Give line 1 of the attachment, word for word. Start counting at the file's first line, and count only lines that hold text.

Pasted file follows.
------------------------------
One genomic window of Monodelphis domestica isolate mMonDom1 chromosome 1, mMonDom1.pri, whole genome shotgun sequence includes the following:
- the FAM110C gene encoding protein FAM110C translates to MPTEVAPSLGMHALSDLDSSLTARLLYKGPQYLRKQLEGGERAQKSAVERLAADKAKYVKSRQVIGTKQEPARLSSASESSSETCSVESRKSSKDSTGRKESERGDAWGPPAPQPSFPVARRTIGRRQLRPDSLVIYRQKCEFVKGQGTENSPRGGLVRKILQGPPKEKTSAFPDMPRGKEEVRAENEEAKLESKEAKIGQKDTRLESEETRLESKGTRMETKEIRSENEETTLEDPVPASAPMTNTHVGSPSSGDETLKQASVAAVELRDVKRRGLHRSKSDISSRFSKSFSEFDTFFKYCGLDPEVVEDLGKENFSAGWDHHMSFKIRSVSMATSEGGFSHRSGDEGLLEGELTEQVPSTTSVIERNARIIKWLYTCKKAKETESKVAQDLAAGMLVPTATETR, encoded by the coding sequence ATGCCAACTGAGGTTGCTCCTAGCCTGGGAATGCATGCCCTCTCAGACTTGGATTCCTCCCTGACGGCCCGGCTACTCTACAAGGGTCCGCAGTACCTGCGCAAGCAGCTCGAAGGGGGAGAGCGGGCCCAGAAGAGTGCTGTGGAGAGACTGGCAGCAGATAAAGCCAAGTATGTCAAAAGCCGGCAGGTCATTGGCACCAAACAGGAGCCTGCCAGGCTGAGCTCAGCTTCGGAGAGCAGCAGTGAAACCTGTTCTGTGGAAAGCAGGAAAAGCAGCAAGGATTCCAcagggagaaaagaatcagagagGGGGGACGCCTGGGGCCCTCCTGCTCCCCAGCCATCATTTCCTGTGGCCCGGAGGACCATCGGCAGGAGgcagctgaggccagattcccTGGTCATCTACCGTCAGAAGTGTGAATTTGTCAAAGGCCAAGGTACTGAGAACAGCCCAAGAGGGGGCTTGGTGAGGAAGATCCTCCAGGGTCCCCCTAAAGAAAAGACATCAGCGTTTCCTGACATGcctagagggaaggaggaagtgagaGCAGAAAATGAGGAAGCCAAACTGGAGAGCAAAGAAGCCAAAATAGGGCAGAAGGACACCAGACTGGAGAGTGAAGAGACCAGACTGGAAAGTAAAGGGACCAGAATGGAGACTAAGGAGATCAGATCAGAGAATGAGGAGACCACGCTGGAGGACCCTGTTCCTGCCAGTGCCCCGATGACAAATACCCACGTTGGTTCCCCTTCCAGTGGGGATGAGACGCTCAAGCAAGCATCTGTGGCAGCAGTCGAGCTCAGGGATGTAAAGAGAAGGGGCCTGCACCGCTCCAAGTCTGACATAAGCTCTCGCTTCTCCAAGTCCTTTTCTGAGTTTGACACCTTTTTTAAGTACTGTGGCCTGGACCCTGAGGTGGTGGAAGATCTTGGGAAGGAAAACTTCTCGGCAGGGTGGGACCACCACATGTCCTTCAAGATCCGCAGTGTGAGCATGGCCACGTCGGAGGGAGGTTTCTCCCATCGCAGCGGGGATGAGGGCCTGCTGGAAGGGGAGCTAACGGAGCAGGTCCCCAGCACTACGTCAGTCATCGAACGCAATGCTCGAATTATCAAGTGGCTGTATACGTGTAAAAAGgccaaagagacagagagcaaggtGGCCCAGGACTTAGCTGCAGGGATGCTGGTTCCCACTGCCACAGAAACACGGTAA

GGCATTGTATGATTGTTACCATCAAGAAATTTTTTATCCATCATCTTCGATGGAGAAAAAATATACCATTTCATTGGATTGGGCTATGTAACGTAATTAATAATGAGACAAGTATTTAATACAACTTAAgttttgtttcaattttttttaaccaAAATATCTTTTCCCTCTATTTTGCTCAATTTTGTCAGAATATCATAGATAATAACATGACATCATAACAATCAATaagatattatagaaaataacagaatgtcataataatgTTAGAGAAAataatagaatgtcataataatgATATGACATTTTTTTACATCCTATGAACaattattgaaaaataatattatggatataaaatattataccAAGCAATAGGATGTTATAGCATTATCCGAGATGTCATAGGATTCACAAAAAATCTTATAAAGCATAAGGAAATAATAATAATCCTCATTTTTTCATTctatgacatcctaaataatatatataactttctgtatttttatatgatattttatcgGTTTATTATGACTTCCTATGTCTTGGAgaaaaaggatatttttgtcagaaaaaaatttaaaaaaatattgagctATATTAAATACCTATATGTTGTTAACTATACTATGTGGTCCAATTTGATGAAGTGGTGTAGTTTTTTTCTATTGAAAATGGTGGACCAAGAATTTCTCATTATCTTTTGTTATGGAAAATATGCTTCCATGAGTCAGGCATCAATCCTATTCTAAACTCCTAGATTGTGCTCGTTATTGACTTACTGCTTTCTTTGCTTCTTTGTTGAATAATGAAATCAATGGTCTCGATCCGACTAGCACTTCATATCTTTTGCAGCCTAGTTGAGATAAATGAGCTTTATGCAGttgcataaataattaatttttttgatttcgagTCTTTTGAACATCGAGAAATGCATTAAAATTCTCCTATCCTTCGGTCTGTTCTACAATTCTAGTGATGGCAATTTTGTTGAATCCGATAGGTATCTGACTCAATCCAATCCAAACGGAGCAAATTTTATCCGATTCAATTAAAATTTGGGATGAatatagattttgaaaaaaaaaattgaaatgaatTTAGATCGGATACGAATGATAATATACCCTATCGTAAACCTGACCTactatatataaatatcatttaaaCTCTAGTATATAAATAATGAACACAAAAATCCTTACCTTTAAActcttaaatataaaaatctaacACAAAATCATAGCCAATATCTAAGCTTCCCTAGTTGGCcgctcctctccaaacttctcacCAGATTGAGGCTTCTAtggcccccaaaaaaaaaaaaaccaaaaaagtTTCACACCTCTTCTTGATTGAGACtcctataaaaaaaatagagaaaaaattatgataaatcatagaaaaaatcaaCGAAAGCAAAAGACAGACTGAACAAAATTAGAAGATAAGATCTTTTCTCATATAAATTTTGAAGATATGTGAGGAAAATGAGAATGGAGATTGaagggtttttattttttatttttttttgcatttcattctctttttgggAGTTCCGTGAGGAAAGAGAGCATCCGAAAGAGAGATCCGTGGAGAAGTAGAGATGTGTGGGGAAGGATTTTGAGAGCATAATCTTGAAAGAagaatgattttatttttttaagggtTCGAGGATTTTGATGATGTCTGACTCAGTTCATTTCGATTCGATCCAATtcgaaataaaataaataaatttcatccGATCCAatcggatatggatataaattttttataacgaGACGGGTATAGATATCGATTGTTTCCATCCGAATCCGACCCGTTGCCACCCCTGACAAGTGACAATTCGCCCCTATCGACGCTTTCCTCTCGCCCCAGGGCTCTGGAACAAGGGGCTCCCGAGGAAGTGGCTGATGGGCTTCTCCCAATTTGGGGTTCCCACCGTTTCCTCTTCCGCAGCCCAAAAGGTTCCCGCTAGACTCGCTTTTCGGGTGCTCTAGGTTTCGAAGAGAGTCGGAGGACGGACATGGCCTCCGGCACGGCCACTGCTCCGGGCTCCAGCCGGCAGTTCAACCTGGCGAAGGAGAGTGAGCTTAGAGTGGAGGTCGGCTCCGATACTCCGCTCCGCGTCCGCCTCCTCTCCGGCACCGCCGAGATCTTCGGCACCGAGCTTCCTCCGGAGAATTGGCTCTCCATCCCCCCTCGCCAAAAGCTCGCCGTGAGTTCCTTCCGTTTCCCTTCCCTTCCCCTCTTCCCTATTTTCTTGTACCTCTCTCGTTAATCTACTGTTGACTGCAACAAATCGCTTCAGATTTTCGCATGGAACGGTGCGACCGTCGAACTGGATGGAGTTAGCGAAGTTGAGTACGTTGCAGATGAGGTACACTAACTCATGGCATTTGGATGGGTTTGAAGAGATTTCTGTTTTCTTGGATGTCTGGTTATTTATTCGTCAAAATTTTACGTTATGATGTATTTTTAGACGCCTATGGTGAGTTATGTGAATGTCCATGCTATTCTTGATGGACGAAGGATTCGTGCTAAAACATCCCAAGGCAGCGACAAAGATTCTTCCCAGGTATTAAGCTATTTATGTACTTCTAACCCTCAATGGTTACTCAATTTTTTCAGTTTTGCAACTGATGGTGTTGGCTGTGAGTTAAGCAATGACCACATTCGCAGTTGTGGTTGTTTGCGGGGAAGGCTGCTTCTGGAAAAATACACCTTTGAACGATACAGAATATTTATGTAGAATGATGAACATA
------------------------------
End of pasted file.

One genomic window of Monodelphis domestica isolate mMonDom1 chromosome 1, mMonDom1.pri, whole genome shotgun sequence includes the following: